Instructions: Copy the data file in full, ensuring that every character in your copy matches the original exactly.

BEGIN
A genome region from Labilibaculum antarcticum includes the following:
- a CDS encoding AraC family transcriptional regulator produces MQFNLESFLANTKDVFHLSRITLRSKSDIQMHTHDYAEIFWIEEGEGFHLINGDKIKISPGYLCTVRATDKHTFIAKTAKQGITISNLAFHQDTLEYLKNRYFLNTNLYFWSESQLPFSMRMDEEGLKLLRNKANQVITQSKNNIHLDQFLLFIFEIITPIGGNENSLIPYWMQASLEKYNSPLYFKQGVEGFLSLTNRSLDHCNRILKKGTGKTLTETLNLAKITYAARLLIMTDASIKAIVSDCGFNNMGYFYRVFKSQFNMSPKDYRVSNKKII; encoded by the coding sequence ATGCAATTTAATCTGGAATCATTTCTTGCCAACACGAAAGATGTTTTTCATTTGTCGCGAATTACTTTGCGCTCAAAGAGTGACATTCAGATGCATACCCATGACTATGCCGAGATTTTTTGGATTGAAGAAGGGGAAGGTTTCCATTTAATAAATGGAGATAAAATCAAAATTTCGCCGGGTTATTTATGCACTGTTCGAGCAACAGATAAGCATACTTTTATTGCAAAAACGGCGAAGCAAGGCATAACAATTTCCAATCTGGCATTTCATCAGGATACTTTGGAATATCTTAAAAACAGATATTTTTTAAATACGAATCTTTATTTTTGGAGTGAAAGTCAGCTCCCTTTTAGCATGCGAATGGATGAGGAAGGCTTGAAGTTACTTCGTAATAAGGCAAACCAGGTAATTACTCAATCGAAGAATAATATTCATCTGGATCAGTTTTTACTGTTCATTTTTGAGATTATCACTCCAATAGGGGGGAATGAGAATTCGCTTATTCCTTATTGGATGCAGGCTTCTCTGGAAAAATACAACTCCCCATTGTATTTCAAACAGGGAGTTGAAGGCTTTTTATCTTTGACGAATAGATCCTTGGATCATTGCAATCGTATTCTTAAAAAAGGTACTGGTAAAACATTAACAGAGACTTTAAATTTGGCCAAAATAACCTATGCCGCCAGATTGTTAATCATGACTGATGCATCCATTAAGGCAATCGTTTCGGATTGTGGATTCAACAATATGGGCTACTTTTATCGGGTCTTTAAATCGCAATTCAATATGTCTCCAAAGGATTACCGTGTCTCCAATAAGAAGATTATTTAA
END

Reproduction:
A genome region from Labilibaculum antarcticum includes the following:
- a CDS encoding AraC family transcriptional regulator produces MQFNLESFLANTKDVFHLSRITLRSKSDIQMHTHDYAEIFWIEEGEGFHLINGDKIKISPGYLCTVRATDKHTFIAKTAKQGITISNLAFHQDTLEYLKNRYFLNTNLYFWSESQLPFSMRMDEEGLKLLRNKANQVITQSKNNIHLDQFLLFIFEIITPIGGNENSLIPYWMQASLEKYNSPLYFKQGVEGFLSLTNRSLDHCNRILKKGTGKTLTETLNLAKITYAARLLIMTDASIKAIVSDCGFNNMGYFYRVFKSQFNMSPKDYRVSNKKII; encoded by the coding sequence ATGCAATTTAATCTGGAATCATTTCTTGCCAACACGAAAGATGTTTTTCATTTGTCGCGAATTACTTTGCGCTCAAAGAGTGACATTCAGATGCATACCCATGACTATGCCGAGATTTTTTGGATTGAAGAAGGGGAAGGTTTCCATTTAATAAATGGAGATAAAATCAAAATTTCGCCGGGTTATTTATGCACTGTTCGAGCAACAGATAAGCATACTTTTATTGCAAAAACGGCGAAGCAAGGCATAACAATTTCCAATCTGGCATTTCATCAGGATACTTTGGAATATCTTAAAAACAGATATTTTTTAAATACGAATCTTTATTTTTGGAGTGAAAGTCAGCTCCCTTTTAGCATGCGAATGGATGAGGAAGGCTTGAAGTTACTTCGTAATAAGGCAAACCAGGTAATTACTCAATCGAAGAATAATATTCATCTGGATCAGTTTTTACTGTTCATTTTTGAGATTATCACTCCAATAGGGGGGAATGAGAATTCGCTTATTCCTTATTGGATGCAGGCTTCTCTGGAAAAATACAACTCCCCATTGTATTTCAAACAGGGAGTTGAAGGCTTTTTATCTTTGACGAATAGATCCTTGGATCATTGCAATCGTATTCTTAAAAAAGGTACTGGTAAAACATTAACAGAGACTTTAAATTTGGCCAAAATAACCTATGCCGCCAGATTGTTAATCATGACTGATGCATCCATTAAGGCAATCGTTTCGGATTGTGGATTCAACAATATGGGCTACTTTTATCGGGTCTTTAAATCGCAATTCAATATGTCTCCAAAGGATTACCGTGTCTCCAATAAGAAGATTATTTAA